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Galaxies 2018, 6(3), 80; https://doi.org/10.3390/galaxies6030080

Article
Simulations of the Formation and X-ray Emission from Hot Bubbles in Planetary Nebulae
Instituto de Radioastronomía y Astrofísica (IRyA), UNAM Campus Morelia, 58090 Morelia, Michoacan, Mexico
*
Author to whom correspondence should be addressed.
Received: 26 June 2018 / Accepted: 23 July 2018 / Published: 30 July 2018

Abstract

:
High-quality X-ray observations of planetary nebulae (PNe) have demonstrated that the X-ray-emitting gas in their hot bubbles have temperatures in the small range T X = (1 − 3) × 10 6 K. However, according to theoretical expectations, adiabatically-shocked wind-blown bubbles should have temperatures up to two orders of magnitude higher. Numerical simulations show that instabilities at the interface between the hot bubble and the nebular material form clumps and filaments that generate an intermediate-temperature turbulent mixing layer. We describe the X-ray properties resulting from simulations of PNe in our Galaxy and the Magellanic Clouds.
Keywords:
planetary nebulae; mass-loss; stellar evolution; X-rays

1. Introduction

One of the major probes of the interacting stellar winds model of planetary nebulae (PNe) formation scenario is the detection of hot bubbles. XMM-Newton and Chandra X-ray satellites have unveiled in great detail the distribution of the X-ray-emitting gas and its physical properties in PNe (e.g., [1,2,3]). The accumulation of the early X-ray work led to the design of the Chandra Planetary Nebulae Survey (CHANPLANS). This consists of a series of Chandra Large Programs and archival data to study the volume-limited sample of PNe within 1.5 kpc of the Sun [4]. The diffuse X-ray emission is mainly detected in the 0.3–2.0 keV energy range and is mostly associated with compact (≲0.15 pc) and young (≲5000 year) PNe.
Similar to wind-blown bubbles around massive stars, the X-ray temperatures obtained by means of spectral fitting from hot bubbles in PNe are in the T X = (1 − 3) × 10 6 K range [5,6], which is not in accordance to what is expected from analytical predictions. The temperature of an adiabatically-shocked wind-blown bubble is a function of the terminal wind velocity ( V ) from the central star and can be estimated to be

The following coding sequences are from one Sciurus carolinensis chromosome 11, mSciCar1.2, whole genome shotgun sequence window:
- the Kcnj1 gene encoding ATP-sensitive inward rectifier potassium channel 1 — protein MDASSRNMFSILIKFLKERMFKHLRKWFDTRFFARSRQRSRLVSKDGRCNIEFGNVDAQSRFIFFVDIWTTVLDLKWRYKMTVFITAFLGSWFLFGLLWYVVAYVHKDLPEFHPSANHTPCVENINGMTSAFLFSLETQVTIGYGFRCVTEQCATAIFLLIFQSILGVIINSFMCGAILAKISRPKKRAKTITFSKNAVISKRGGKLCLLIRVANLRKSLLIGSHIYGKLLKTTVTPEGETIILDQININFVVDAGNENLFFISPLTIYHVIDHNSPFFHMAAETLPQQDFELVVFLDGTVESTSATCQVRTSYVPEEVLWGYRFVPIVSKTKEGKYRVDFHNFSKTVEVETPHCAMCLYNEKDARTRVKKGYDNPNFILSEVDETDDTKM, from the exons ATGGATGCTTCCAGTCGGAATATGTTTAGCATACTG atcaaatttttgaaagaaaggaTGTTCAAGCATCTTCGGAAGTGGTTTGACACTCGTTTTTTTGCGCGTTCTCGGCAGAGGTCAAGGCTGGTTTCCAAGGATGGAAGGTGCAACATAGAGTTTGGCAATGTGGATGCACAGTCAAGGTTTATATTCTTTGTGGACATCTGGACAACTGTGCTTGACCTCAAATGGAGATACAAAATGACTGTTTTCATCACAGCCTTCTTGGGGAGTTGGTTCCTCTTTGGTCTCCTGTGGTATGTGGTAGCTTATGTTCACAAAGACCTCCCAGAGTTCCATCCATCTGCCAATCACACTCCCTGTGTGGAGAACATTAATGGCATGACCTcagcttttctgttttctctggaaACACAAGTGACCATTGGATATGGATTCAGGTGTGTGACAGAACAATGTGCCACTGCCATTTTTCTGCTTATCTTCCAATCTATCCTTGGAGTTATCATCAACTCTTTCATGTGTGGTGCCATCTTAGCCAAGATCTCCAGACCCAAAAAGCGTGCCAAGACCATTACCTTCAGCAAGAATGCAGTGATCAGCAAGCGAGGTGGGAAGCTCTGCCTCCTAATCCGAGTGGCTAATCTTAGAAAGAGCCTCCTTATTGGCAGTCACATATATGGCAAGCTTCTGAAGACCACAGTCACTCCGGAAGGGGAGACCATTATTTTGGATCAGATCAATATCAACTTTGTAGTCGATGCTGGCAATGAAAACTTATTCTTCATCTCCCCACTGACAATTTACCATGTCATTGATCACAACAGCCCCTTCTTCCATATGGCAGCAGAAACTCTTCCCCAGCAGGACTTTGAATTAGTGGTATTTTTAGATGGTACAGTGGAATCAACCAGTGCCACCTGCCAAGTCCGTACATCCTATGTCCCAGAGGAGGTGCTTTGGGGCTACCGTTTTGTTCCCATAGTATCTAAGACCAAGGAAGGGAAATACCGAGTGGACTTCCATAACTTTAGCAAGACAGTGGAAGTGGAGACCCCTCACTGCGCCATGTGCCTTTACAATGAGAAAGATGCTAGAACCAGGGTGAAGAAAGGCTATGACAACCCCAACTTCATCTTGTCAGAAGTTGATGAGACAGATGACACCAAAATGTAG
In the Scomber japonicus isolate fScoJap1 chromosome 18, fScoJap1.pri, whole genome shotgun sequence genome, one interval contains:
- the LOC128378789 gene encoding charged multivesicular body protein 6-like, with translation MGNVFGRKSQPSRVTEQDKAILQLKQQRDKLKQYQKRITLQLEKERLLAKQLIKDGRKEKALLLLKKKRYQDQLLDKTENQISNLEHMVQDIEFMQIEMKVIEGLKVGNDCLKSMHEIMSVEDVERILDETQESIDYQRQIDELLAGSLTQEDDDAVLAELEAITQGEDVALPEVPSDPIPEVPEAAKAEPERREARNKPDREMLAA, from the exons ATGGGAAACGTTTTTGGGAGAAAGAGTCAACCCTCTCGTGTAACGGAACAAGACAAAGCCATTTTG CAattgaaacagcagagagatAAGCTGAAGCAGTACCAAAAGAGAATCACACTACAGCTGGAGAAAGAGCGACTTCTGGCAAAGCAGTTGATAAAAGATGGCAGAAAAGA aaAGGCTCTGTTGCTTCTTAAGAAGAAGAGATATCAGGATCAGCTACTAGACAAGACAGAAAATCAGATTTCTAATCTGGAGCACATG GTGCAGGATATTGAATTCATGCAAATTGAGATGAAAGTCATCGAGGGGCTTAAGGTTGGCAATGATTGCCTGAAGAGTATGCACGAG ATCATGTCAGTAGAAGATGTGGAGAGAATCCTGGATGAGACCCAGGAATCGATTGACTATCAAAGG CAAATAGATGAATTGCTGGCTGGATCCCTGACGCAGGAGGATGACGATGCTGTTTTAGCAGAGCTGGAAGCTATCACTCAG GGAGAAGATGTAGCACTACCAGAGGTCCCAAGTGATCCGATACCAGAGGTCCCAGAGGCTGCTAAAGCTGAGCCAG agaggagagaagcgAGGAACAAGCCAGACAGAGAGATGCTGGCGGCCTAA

T = 2.3 × 10 7 μ V 1000 km s 1 2 [ K ] ,
where μ is the mean molecular weight. The winds from central stars of PNe can reach V 500 4000 km s 1 [7]. That is, the hot bubble’s temperature should be at least an order of magnitude higher than values obtained from observations. To resolve this discrepancy, several mechanisms have been proposed, with thermal conduction being the leading idea. Thermal conduction diffuses heat into the surrounding photoionised ( T 10 4 ) nebular material [8]. The inner surface of the nebular material evaporates into the hot bubble reducing the temperature and increasing its density (see [9] and references therein). A strong argument against the idea of thermal conductivity is that the presence of even a very small magnetic field would inhibit this mechanism.
As a result of the interaction of the current fast wind with material previously ejected from the asymptotic giant branch (AGB) phase, the interface becomes unstable [10]. Hydrodynamical ablation and photoevaporation of the dense clumps and filaments leads to turbulent mixing of cooler material into the hot gas producing favorable conditions for soft X-ray emission. Here, we discuss our most recent results on the X-ray emission from PNe in our Galaxy and in the Magellanic Clouds [11,12,13].